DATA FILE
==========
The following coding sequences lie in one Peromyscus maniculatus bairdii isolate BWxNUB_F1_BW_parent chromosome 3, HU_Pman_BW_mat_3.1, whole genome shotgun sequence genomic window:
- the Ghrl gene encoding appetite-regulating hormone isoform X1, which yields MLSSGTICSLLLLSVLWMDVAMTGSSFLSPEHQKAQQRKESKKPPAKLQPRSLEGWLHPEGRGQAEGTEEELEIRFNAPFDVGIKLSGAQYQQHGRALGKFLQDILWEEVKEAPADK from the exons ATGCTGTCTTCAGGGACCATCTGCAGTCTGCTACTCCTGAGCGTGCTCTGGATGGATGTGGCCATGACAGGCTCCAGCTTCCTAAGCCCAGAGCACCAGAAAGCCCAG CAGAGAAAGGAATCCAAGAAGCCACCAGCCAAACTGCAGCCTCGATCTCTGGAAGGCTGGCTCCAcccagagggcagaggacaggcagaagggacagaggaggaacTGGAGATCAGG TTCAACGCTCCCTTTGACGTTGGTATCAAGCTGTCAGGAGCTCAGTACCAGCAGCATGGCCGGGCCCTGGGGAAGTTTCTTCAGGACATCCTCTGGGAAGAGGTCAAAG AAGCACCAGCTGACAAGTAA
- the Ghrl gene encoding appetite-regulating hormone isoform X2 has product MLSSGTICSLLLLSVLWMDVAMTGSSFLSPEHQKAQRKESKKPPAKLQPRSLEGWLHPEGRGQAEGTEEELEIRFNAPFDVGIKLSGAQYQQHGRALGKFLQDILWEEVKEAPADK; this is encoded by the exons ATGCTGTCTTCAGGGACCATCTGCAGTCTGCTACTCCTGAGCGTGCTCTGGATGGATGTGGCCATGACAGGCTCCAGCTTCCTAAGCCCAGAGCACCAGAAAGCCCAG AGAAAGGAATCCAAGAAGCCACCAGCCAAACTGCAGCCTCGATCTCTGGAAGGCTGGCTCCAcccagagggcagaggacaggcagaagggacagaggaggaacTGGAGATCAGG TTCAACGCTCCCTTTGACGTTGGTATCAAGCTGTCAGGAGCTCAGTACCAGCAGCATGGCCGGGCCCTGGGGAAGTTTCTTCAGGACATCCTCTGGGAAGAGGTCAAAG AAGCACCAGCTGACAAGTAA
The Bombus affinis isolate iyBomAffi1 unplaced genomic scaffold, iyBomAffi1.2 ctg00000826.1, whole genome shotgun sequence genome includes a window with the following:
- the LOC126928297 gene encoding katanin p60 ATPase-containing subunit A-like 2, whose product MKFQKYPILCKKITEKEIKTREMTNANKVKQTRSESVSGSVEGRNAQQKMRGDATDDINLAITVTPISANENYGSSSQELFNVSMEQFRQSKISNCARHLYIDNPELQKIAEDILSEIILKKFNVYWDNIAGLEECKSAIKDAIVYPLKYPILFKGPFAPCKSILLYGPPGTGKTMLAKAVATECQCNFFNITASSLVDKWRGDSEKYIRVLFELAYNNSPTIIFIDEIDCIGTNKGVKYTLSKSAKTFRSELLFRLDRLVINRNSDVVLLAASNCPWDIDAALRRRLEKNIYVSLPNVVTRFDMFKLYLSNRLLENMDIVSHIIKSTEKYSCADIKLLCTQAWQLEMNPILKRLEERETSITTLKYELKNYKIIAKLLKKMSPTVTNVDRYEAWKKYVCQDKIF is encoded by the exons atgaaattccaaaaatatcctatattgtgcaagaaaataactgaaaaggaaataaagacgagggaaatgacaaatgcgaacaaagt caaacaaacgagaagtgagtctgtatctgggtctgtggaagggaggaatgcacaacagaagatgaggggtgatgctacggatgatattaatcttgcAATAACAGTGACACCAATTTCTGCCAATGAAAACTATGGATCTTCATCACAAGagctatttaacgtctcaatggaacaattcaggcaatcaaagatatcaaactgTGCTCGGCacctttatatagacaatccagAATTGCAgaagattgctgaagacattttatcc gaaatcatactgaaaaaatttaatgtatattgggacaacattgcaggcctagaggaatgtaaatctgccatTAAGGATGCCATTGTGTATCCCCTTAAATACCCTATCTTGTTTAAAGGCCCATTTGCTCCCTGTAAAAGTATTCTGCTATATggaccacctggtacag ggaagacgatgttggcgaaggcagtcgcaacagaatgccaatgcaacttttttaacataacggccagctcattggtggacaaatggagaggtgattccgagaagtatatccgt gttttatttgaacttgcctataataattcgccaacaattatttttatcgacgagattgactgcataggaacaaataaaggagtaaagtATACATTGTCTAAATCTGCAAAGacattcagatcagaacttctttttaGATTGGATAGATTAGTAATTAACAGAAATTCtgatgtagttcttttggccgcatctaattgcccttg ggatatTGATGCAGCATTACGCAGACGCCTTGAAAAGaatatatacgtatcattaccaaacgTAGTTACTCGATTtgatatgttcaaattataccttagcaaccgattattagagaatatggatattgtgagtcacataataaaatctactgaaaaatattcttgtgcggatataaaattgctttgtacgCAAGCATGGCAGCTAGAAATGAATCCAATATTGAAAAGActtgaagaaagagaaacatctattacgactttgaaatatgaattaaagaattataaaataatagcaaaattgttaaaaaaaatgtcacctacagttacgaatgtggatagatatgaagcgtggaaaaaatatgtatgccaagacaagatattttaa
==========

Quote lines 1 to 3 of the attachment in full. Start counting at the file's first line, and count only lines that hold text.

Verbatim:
The following coding sequences lie in one Peromyscus maniculatus bairdii isolate BWxNUB_F1_BW_parent chromosome 3, HU_Pman_BW_mat_3.1, whole genome shotgun sequence genomic window:
- the Ghrl gene encoding appetite-regulating hormone isoform X1, which yields MLSSGTICSLLLLSVLWMDVAMTGSSFLSPEHQKAQQRKESKKPPAKLQPRSLEGWLHPEGRGQAEGTEEELEIRFNAPFDVGIKLSGAQYQQHGRALGKFLQDILWEEVKEAPADK from the exons ATGCTGTCTTCAGGGACCATCTGCAGTCTGCTACTCCTGAGCGTGCTCTGGATGGATGTGGCCATGACAGGCTCCAGCTTCCTAAGCCCAGAGCACCAGAAAGCCCAG CAGAGAAAGGAATCCAAGAAGCCACCAGCCAAACTGCAGCCTCGATCTCTGGAAGGCTGGCTCCAcccagagggcagaggacaggcagaagggacagaggaggaacTGGAGATCAGG TTCAACGCTCCCTTTGACGTTGGTATCAAGCTGTCAGGAGCTCAGTACCAGCAGCATGGCCGGGCCCTGGGGAAGTTTCTTCAGGACATCCTCTGGGAAGAGGTCAAAG AAGCACCAGCTGACAAGTAA
- the Ghrl gene encoding appetite-regulating hormone isoform X2 has product MLSSGTICSLLLLSVLWMDVAMTGSSFLSPEHQKAQRKESKKPPAKLQPRSLEGWLHPEGRGQAEGTEEELEIRFNAPFDVGIKLSGAQYQQHGRALGKFLQDILWEEVKEAPADK; this is encoded by the exons ATGCTGTCTTCAGGGACCATCTGCAGTCTGCTACTCCTGAGCGTGCTCTGGATGGATGTGGCCATGACAGGCTCCAGCTTCCTAAGCCCAGAGCACCAGAAAGCCCAG AGAAAGGAATCCAAGAAGCCACCAGCCAAACTGCAGCCTCGATCTCTGGAAGGCTGGCTCCAcccagagggcagaggacaggcagaagggacagaggaggaacTGGAGATCAGG TTCAACGCTCCCTTTGACGTTGGTATCAAGCTGTCAGGAGCTCAGTACCAGCAGCATGGCCGGGCCCTGGGGAAGTTTCTTCAGGACATCCTCTGGGAAGAGGTCAAAG AAGCACCAGCTGACAAGTAA